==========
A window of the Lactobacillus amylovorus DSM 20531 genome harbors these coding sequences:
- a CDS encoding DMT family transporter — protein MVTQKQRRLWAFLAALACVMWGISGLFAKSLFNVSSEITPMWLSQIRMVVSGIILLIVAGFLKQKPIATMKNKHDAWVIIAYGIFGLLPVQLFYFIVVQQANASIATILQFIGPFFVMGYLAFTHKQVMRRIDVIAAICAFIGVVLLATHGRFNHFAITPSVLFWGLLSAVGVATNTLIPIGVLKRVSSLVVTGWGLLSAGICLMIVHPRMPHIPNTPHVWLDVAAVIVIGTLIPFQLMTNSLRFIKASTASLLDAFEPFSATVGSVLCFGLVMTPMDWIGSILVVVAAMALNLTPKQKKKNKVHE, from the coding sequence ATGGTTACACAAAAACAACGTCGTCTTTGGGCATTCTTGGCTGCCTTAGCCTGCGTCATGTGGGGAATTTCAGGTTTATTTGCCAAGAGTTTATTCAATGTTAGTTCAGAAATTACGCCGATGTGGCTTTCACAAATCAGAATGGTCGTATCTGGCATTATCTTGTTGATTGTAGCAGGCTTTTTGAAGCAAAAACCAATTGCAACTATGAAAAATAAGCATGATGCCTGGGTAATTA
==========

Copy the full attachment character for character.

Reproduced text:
A window of the Lactobacillus amylovorus DSM 20531 genome harbors these coding sequences:
- a CDS encoding DMT family transporter — protein MVTQKQRRLWAFLAALACVMWGISGLFAKSLFNVSSEITPMWLSQIRMVVSGIILLIVAGFLKQKPIATMKNKHDAWVIIAYGIFGLLPVQLFYFIVVQQANASIATILQFIGPFFVMGYLAFTHKQVMRRIDVIAAICAFIGVVLLATHGRFNHFAITPSVLFWGLLSAVGVATNTLIPIGVLKRVSSLVVTGWGLLSAGICLMIVHPRMPHIPNTPHVWLDVAAVIVIGTLIPFQLMTNSLRFIKASTASLLDAFEPFSATVGSVLCFGLVMTPMDWIGSILVVVAAMALNLTPKQKKKNKVHE, from the coding sequence ATGGTTACACAAAAACAACGTCGTCTTTGGGCATTCTTGGCTGCCTTAGCCTGCGTCATGTGGGGAATTTCAGGTTTATTTGCCAAGAGTTTATTCAATGTTAGTTCAGAAATTACGCCGATGTGGCTTTCACAAATCAGAATGGTCGTATCTGGCATTATCTTGTTGATTGTAGCAGGCTTTTTGAAGCAAAAACCAATTGCAACTATGAAAAATAAGCATGATGCCTGGGTAATTA